exact location and date remain unknown.
    By courtesy of
    © Kevan D. Shaw.

Automotive Engineering

  • This is a song about the appliance of new technologies in the car-industry ("....... everyone's turbo'd and carbon fibre is the way to go, go"; "Down at the robot factory things are humming"), showing a feel of uneasiness with the augmenting power of these technologies, taking over the human role in the production process ("no humans testing").
    The line
    "But the Japs are coming..." refers to the growing competion in the car-industry. Since the mid-seventies the number of Toyotas, Nissans and Mitsubishis sold in the US and in Europe increased tremendously, to an extent where the Japanese car-industry conquered a large percentage of the market at the expense of European and American made cars.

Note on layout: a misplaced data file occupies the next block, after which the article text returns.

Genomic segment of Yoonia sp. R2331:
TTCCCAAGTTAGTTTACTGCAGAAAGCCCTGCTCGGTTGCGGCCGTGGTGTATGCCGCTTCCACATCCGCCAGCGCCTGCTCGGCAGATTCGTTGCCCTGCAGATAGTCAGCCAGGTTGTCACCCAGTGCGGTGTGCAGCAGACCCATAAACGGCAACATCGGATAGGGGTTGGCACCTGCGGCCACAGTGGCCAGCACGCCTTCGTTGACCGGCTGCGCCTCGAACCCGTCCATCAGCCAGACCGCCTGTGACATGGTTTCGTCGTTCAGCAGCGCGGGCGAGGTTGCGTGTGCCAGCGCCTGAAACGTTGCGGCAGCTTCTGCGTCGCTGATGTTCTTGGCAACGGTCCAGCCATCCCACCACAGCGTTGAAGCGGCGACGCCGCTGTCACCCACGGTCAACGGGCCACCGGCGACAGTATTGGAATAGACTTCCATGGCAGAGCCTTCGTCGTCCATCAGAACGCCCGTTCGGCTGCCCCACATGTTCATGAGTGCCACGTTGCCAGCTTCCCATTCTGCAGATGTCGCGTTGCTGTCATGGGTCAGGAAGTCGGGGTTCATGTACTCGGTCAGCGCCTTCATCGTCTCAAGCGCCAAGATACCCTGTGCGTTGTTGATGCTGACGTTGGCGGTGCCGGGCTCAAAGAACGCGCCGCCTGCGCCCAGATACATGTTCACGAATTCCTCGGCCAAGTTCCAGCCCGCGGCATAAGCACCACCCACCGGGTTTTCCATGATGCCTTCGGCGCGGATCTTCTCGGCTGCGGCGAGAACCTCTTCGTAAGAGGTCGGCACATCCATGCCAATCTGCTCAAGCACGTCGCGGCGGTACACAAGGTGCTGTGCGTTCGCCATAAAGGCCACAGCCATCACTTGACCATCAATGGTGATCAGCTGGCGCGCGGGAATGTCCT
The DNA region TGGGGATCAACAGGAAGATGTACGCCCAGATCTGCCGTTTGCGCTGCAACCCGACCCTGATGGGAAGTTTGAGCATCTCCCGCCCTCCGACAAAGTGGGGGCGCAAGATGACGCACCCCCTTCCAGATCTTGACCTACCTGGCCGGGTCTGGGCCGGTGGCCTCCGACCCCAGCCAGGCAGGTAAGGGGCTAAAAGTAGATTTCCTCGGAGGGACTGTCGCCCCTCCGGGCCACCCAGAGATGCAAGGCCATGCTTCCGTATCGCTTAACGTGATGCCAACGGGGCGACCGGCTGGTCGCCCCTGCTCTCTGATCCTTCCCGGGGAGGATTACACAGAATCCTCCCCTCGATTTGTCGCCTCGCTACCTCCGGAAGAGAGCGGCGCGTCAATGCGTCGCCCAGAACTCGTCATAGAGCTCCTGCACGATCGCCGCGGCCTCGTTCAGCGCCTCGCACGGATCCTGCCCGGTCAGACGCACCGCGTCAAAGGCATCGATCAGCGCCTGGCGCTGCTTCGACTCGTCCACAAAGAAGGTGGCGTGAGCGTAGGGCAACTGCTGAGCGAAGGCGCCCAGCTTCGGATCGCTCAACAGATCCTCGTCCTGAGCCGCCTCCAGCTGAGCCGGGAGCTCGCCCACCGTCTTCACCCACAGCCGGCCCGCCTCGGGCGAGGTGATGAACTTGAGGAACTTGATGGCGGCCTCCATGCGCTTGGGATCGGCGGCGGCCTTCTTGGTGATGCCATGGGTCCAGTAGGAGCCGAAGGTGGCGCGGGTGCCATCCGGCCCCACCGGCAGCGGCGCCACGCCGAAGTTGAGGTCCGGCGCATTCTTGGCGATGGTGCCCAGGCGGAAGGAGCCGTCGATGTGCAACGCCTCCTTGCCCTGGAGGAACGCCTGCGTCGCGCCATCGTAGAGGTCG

* Jan Voorbij

  • "Take a trip in your Freudian slip
    Doctor Ferdinand (Ferdie) has got you in his grip."

    I think this verse of Automotive Engineering is about driving a Porsche. The designer of the German sports car was dr. Ferdinand Porsche, who also was responsible for the design of the Volkswagen Beetle in 1934. Austrian psychoanalist Sigmund Freud was long gone wehen the first Porsche left the factory in 1951, but in his view driving a sports car might be regarded as a man's subconscious compensation for his fear of impotence. The powerful car would in that respect serve as an extension of a man's penis.
    * Jeroen Louis


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General Crossing

 


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Last modified: November 28 - 2000